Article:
Archive for April, 2015

raising steam

Nothing yearns to be something, and small entrepreneurs are complaining of the distance and travel time between Ankh-Morpork and the food sources. Enter Dick Simnel, whose father had disappeared in a cloud of pink steam and shrapnel after a furnace accident, a lad armed wi’ a flat cap and Iron Girder, a furnace that moves. On tracks. In Harry King, the waste merchant’s yard. There’s also a problem with factionalism among the Dwarfs. Not all are happy with the settlement Lord Vetinari imposed on them and the Trolls at Kroom Valley.

This is Terry’s 40th (and penultimate) Discworld novel. It is a multithreaded tale, with Dick Simnel, the Goblins, Moist von Lipwig and the Dwarves all facing various challenges. For those that haven’t guessed from the title, the tale is ostensibly about the arrival of rail transport on the Discworld, and the demand is driven by the wealthy of Ankh-Morpork for fresh produce from their fisheries and market gardens. So naturally the opportunity for international incidents abound. A competing thread is the disaffection one faction of Dwarves has for the Kroom Valley settlement. This has Lord Vetinari concerned. More than Moist von Lipwig is when The Patrician has charged him with securing the smooth implementation of various rail routes. And we learn something interesting concerning the Low King of the Dwarfs.

The story seamlessly flips between the various threads as rail travel comes to the Discworld. To my taste, the story lacked a little focus with so many competing threads it was difficult to decide which was the primary tale – the rail road, Dick Simnel or the threatening war among the Dwarfs. An enjoyable read, it probably isn’t Terry’s best. But then, it isn’t his worst either. Good, lightweight Discworld fun.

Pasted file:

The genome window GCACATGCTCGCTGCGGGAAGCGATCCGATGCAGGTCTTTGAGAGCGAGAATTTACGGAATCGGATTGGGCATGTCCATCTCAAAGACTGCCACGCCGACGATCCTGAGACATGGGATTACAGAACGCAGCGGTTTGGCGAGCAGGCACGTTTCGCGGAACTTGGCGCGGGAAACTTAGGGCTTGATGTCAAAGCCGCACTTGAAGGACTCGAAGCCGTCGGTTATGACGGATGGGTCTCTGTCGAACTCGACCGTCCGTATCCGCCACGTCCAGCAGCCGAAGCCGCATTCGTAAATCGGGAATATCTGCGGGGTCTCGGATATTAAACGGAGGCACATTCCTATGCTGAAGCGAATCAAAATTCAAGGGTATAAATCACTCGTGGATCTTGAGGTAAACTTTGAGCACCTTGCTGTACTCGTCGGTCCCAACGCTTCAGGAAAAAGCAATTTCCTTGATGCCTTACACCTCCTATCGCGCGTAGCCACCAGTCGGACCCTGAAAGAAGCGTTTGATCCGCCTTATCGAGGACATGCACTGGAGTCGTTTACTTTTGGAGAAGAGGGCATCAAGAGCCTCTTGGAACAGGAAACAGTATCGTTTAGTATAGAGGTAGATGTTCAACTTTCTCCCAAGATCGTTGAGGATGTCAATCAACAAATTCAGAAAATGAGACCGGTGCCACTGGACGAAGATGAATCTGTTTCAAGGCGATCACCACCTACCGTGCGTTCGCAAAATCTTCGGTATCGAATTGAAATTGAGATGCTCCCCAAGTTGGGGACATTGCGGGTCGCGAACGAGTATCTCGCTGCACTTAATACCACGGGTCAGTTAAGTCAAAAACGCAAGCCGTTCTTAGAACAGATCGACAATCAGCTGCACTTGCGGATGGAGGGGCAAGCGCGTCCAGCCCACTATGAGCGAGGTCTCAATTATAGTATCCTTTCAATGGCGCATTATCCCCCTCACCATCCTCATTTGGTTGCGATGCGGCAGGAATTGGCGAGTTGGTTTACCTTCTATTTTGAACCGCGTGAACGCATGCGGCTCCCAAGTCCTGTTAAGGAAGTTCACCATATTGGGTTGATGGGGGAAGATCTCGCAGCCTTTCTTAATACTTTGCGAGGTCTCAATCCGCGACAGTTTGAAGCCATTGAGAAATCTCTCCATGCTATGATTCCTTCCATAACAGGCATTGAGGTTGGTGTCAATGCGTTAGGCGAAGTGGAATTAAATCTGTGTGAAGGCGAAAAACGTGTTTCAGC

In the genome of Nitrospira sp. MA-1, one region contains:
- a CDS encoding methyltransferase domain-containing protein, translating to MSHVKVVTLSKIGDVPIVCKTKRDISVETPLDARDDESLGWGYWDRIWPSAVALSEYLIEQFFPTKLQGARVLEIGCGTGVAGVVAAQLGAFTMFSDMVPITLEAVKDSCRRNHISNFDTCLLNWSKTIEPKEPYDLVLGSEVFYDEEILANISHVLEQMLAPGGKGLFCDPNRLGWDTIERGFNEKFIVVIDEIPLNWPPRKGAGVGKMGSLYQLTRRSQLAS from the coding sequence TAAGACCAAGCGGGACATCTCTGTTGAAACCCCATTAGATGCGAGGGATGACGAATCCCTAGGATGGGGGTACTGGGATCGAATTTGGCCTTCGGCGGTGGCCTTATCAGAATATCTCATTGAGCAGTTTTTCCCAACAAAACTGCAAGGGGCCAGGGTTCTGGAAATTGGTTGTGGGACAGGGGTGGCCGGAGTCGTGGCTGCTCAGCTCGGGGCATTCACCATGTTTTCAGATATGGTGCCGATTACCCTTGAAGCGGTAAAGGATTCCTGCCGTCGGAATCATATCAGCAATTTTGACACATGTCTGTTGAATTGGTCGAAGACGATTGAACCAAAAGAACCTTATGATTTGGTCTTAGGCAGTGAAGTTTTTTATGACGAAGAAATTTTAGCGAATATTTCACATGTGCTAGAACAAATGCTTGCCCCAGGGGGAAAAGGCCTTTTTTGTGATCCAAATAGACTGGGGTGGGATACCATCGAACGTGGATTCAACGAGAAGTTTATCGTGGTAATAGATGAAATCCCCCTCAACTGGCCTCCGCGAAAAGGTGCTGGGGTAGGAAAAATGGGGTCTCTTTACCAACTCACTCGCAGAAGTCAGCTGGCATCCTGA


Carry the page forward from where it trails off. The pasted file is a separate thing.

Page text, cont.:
Supplied by Penguin Random House New Zealand

Reviewed by Steve

A Fatal Tide

Gallipoli, 1915, and Thomas Clare is hunting the murderer of his father, a rural Queensland policeman. The trail began in Barambah Aboriginal Mission Station and continued to Turkey, and the only way for Thomas and his friend Snow to follow it was to enlist. And the story of Breaker Morant is bound up in it too. As is a piece of evidence probably written by Lord Kitchener.

Sailah deftly weaves a tale of deduction, replete with homages to Arthur Conan Doyle, misdirection and political military shenanigans going back to the Second Boer War. His characters are a believable bunch of youthful Australians with a scattering of imperial nationalities thrown in. The war and the fighting serve only as a backdrop to the story, not its central theme.

I enjoyed this story, which was a page-turner, with the name of the murderer not revealed until the final act. There is an enjoyable subplot concerning whether Breaker Morant acted under written or unwritten orders prior to his court-martial and execution. Those interested in his case should check any of a number of on-line encyclopaedias to confirm details. I have the impression the story is the beginning of a series of adventures featuring Thomas and Snow.


Supplied by Penguin Random House New Zealand

Review by Steve

the slaughter man


A wealthy family has just been gruesomely executed inside their exclusive gated community, their youngest child abducted. Detective Max Wolfe is assigned the job of hunting down the killer and bringing him to justice, aided by his homicide team. Quickly forming a theory that the family was targeted because they were too perfect, they are stunned when the crime’s M.O. matches one of 30 years ago. Could the killer be the same man?

The Slaughter Man had done his time and is now old and dying though. Could he really be back killing families? Could this be a macabre tribute by a copycat killer – or a contract hit that is intended to frame a dying man?

Then another boy disappears……

Again, I couldn’t put this book down and was a zombie the next day due to lack of sleep.   The story was told in three parts and the plot was fast paced and very very clever. Full of twists and turns, most of which I didn’t see coming, despite being a crime novel devotee. The ending was satisfying and wrapped things up nicely. Max needs to change jobs if he plans to keep his promise to Scout though.

Read it, the series is excellent but you don’t need to have read the first to get lost in this.


Supplied by Penguin Random House New Zealand

Reviewed by Jan

Read my review of The Murder Bag here